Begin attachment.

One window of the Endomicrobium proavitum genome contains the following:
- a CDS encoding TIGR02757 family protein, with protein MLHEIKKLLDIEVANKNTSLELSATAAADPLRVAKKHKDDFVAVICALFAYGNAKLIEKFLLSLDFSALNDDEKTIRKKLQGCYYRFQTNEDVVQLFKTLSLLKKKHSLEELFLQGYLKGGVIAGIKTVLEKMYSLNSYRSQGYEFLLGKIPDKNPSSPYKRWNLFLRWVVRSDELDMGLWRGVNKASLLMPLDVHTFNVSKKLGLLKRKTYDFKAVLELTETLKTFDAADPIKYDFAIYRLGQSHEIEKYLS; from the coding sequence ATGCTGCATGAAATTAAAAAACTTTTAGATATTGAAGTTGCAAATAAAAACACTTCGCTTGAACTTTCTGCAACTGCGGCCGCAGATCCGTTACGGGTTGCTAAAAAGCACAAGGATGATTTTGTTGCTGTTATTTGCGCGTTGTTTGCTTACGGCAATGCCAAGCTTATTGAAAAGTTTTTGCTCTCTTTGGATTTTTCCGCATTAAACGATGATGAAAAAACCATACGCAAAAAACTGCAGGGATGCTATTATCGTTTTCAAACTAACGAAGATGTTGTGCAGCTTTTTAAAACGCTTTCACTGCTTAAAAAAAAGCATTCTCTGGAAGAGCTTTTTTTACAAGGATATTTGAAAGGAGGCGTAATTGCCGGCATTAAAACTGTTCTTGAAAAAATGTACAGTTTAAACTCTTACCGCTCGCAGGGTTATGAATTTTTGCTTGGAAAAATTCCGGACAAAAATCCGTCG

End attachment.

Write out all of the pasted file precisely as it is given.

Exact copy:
One window of the Endomicrobium proavitum genome contains the following:
- a CDS encoding TIGR02757 family protein, with protein MLHEIKKLLDIEVANKNTSLELSATAAADPLRVAKKHKDDFVAVICALFAYGNAKLIEKFLLSLDFSALNDDEKTIRKKLQGCYYRFQTNEDVVQLFKTLSLLKKKHSLEELFLQGYLKGGVIAGIKTVLEKMYSLNSYRSQGYEFLLGKIPDKNPSSPYKRWNLFLRWVVRSDELDMGLWRGVNKASLLMPLDVHTFNVSKKLGLLKRKTYDFKAVLELTETLKTFDAADPIKYDFAIYRLGQSHEIEKYLS; from the coding sequence ATGCTGCATGAAATTAAAAAACTTTTAGATATTGAAGTTGCAAATAAAAACACTTCGCTTGAACTTTCTGCAACTGCGGCCGCAGATCCGTTACGGGTTGCTAAAAAGCACAAGGATGATTTTGTTGCTGTTATTTGCGCGTTGTTTGCTTACGGCAATGCCAAGCTTATTGAAAAGTTTTTGCTCTCTTTGGATTTTTCCGCATTAAACGATGATGAAAAAACCATACGCAAAAAACTGCAGGGATGCTATTATCGTTTTCAAACTAACGAAGATGTTGTGCAGCTTTTTAAAACGCTTTCACTGCTTAAAAAAAAGCATTCTCTGGAAGAGCTTTTTTTACAAGGATATTTGAAAGGAGGCGTAATTGCCGGCATTAAAACTGTTCTTGAAAAAATGTACAGTTTAAACTCTTACCGCTCGCAGGGTTATGAATTTTTGCTTGGAAAAATTCCGGACAAAAATCCGTCG